Some of my colleagues here have made great posts on the topic of ‘rules’ when it comes to writing, and how they’re meant to be broken. All those ‘You must do this’ such as ‘write what you know’ and ‘never us adverbs’ etc. etc. One of the ones I saw a lot when I first started writing was ‘read your work aloud’ to yourself. The idea is if you do so, things that don’t sound natural will jump out at you. This is one of the rules I agree with, because I’ve done it, and did find myself reworking sentences and cutting words afterward. The problem is…I don’t really do it. Not often.
But I have, and therefore I can say it does have merit. One time long ago when I was on a kick of reading my work back to myself aloud, I didn’t realize my husband had a friend over, along with her three-year-old daughter. The little girl came running into my office and scolded me, “Stop being angry!” Apparently I was a bit emphatic in my reciting.
And that’s probably why I don’t do it often. It’s an extra step, it feels kind of silly, and it makes more work. Why? Because every time I’ve done it I HAVE found sentences that sounded wrong. So there’s the catch. It’s a rule that I agree is beneficial to a writer, but one I don’t often adhere to myself. So in pondering this, I’ve decided I’m going to try to do this more often, perhaps limiting it to when something on the page feels a little off to me. Because I don’t want to audibly sound angry for three hundred pages, to be honest. But I’m going to try.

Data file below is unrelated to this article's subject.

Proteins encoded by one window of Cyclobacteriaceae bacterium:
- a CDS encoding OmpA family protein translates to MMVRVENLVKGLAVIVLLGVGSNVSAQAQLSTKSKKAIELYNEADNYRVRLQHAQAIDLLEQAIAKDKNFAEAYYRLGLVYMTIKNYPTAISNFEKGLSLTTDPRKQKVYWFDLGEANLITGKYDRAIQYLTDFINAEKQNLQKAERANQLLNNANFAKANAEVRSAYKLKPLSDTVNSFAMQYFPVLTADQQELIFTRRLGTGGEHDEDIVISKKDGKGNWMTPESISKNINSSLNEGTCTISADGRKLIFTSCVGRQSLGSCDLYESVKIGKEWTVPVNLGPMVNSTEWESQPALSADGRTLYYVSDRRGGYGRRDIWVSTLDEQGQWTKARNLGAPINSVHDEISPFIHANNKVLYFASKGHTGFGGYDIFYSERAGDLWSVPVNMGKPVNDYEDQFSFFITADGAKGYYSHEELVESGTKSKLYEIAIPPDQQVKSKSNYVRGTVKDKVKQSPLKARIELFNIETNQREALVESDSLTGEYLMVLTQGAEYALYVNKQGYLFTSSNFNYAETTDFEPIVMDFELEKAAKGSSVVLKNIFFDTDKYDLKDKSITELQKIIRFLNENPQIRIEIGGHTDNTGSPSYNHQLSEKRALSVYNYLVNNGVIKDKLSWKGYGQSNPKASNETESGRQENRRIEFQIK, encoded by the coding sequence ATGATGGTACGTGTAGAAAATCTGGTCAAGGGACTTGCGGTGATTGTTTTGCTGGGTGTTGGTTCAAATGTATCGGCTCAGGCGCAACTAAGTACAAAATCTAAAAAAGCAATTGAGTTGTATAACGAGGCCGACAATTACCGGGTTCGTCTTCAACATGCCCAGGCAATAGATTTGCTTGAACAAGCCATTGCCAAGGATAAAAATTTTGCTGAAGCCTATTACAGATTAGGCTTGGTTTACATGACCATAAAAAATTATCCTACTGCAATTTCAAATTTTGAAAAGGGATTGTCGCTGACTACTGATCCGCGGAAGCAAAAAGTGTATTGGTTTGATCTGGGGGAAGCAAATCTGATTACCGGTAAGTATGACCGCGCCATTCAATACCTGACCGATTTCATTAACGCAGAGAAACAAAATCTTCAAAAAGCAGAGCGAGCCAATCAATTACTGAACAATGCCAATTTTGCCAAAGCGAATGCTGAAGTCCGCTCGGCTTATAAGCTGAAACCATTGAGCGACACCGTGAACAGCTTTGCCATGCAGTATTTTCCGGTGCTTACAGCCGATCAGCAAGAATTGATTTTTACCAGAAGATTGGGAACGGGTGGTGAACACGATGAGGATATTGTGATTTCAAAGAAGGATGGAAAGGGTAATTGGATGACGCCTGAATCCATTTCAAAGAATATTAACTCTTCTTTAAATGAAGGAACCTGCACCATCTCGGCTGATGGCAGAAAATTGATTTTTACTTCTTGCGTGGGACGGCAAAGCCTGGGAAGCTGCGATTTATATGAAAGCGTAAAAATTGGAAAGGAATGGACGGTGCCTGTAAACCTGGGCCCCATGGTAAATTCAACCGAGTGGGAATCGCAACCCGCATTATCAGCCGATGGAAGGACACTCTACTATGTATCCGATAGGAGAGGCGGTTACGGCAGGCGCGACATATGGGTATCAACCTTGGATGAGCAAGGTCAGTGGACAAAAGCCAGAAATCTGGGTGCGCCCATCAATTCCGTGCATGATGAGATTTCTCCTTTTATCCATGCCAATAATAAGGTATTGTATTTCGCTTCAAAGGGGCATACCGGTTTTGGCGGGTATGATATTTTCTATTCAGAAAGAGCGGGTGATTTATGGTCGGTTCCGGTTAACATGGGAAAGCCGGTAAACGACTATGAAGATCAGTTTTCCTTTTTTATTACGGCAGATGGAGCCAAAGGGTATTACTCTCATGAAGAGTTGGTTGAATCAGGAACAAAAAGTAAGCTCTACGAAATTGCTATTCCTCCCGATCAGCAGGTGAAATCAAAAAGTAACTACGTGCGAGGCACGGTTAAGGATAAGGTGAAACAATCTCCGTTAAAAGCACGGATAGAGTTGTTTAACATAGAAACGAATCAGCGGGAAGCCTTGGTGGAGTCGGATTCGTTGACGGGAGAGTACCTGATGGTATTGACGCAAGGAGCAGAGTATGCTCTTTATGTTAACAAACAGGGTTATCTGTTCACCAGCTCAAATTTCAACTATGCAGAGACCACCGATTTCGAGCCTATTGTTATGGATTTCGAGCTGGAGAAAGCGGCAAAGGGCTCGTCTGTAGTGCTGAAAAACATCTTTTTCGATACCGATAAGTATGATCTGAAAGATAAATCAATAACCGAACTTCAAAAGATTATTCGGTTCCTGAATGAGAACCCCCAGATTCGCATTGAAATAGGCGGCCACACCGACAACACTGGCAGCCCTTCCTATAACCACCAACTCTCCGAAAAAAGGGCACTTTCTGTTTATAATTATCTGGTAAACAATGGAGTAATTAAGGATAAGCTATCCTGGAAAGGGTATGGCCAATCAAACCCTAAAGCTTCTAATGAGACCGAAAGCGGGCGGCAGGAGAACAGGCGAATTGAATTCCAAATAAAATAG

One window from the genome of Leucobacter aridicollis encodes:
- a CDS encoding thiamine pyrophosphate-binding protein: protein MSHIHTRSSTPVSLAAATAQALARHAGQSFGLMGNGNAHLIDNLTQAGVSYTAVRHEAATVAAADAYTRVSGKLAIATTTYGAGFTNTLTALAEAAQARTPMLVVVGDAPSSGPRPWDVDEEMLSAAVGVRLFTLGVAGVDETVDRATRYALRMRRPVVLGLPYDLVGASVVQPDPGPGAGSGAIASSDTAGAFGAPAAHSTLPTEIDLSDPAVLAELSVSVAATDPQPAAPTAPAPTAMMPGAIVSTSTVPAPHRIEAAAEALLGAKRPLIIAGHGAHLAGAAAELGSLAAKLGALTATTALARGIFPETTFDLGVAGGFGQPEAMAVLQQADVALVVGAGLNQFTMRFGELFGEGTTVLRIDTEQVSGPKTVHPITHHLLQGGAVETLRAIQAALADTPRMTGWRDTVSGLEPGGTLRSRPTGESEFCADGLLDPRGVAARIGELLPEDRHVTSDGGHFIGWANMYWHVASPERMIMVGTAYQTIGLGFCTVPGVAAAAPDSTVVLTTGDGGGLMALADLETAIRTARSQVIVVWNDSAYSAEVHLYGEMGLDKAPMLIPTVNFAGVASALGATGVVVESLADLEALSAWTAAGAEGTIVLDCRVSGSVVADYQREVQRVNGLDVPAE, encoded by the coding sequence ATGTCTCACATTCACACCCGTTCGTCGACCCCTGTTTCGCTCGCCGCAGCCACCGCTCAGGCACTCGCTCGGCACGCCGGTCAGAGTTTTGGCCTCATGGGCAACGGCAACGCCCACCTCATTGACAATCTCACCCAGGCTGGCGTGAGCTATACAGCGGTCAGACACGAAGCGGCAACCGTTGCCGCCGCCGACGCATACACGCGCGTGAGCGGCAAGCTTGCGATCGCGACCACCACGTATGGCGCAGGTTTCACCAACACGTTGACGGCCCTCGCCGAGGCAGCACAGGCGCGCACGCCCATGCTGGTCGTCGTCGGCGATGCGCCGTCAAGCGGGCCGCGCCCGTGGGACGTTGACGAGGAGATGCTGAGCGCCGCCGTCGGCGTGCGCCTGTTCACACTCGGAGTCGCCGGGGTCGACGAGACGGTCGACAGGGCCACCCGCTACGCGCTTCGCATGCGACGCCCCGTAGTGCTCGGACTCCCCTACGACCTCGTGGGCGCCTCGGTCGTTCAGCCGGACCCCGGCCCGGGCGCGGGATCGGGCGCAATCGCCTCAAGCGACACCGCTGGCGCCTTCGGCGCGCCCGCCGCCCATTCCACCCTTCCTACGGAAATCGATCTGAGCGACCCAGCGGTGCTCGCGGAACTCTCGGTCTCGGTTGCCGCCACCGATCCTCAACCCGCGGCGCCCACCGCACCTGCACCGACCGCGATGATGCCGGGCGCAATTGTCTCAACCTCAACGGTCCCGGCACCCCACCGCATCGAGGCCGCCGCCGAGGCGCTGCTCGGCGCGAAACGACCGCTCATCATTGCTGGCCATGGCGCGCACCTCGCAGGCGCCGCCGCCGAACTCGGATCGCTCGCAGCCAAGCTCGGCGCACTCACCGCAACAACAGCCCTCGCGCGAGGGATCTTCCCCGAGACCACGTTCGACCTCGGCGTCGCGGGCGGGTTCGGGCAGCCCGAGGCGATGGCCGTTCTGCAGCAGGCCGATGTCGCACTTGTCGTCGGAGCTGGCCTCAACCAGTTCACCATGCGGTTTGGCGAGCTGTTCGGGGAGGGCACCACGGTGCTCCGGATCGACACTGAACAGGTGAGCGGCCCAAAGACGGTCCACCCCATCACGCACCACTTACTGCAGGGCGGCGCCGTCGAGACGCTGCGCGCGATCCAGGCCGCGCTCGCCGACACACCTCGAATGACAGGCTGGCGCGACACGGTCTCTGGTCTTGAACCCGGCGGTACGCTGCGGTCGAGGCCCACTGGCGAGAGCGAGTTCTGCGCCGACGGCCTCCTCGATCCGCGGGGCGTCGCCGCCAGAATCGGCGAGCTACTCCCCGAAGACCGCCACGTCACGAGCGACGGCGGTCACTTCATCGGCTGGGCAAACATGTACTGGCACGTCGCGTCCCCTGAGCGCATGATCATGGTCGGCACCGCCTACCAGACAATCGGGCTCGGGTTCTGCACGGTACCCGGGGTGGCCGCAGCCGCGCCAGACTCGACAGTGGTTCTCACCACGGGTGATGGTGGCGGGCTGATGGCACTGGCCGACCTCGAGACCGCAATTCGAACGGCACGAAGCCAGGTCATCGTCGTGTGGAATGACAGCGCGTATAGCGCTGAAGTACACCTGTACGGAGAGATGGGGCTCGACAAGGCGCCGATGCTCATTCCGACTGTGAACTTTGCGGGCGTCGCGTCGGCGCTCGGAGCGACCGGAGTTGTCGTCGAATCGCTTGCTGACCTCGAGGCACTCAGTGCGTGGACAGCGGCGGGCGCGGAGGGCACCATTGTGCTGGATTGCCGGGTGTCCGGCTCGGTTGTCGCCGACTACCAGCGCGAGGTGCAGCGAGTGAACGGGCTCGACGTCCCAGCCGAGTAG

So if you’re new to writing, and wondering if this little nugget of wisdom works, yes, it does. It forces you to hear how the words flow, and catch any clunky bits that might have been less obvious on the page. Just try to make sure the house is empty first, so you don’t scare children – unless you write children’s books of course. Then bellow away!